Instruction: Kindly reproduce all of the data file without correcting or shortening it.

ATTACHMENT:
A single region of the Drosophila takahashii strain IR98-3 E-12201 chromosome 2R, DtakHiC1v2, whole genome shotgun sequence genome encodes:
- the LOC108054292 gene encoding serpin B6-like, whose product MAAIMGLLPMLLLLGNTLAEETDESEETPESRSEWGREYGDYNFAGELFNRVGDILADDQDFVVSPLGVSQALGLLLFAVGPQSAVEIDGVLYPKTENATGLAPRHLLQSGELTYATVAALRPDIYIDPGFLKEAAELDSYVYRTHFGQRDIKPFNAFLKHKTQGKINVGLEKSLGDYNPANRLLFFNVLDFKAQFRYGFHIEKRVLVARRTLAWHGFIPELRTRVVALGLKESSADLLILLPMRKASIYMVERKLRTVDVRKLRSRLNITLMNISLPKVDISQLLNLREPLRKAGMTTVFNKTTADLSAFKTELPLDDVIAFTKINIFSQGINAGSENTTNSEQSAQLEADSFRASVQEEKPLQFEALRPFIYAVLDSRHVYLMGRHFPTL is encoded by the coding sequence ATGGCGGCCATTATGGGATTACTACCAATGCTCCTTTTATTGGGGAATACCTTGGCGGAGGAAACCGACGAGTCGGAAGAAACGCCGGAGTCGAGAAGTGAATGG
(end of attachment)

A single region of the Drosophila takahashii strain IR98-3 E-12201 chromosome 2R, DtakHiC1v2, whole genome shotgun sequence genome encodes:
- the LOC108054292 gene encoding serpin B6-like, whose product MAAIMGLLPMLLLLGNTLAEETDESEETPESRSEWGREYGDYNFAGELFNRVGDILADDQDFVVSPLGVSQALGLLLFAVGPQSAVEIDGVLYPKTENATGLAPRHLLQSGELTYATVAALRPDIYIDPGFLKEAAELDSYVYRTHFGQRDIKPFNAFLKHKTQGKINVGLEKSLGDYNPANRLLFFNVLDFKAQFRYGFHIEKRVLVARRTLAWHGFIPELRTRVVALGLKESSADLLILLPMRKASIYMVERKLRTVDVRKLRSRLNITLMNISLPKVDISQLLNLREPLRKAGMTTVFNKTTADLSAFKTELPLDDVIAFTKINIFSQGINAGSENTTNSEQSAQLEADSFRASVQEEKPLQFEALRPFIYAVLDSRHVYLMGRHFPTL is encoded by the coding sequence ATGGCGGCCATTATGGGATTACTACCAATGCTCCTTTTATTGGGGAATACCTTGGCGGAGGAAACCGACGAGTCGGAAGAAACGCCGGAGTCGAGAAGTGAATGG